Seek help when it’s needed


25 August 2009


I don’t think I’ve had a research student who did not think about giving up at some point. It was part through my second year when I felt like giving up. I felt I was not going to be able to finish my thesis, and that I would be better off throwing in the towel and doing something else. Fortunately, I couldn’t think of anything better to do, plus I hate giving up on anything, so I persevered and it turned out ok. I was also fortunate to have a very supportive wife and a great associate supervisor in Gary Grunwald who kept me going.

Feelings of frustration, inadequacy, and isolation are normal for research students. It is a pity this is not discussed more, as many students seem to think they are the only ones struggling. In reality, it seems to be common to every research student at some point during their canditature. It is even more difficult for students with families overseas, or who have conflicting demands on them such as family or cultural expectations that make it difficult to study.  Also, the sheer intensity of doing doctoral research can bring personal issues to the surface that may make study difficult.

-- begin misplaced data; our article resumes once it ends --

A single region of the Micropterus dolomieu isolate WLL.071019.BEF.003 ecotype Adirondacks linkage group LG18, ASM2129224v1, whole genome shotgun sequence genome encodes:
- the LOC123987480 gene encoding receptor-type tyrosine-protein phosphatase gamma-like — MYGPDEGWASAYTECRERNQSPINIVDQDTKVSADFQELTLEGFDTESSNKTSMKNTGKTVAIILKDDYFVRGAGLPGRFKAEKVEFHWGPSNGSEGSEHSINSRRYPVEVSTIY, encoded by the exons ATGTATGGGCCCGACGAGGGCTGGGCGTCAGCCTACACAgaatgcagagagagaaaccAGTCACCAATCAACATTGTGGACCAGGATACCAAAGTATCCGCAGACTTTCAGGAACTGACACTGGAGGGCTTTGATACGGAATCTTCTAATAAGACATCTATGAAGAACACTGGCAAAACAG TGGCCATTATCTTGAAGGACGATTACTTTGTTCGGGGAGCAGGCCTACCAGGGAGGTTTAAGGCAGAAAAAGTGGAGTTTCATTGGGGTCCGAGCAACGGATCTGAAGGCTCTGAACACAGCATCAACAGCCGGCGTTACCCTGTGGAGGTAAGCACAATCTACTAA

Several of my students have experienced phases of distress and depression, during which they find it almost impossible to work at all. Some students feel unable to talk about their stuggles, and battle on feeling lonely, inadequate and isolated. I try to help as much as I can as a supervisor, but sometimes it is necessary to seek additional assistance.

For those students at Monash, please consider using the free counselling service. The staff are very experienced and trained to deal with exactly the sorts of problems outlined above. Most universities have such services these days, and I encourage students to seek help when it’s needed. There’s no shame in asking for assistance.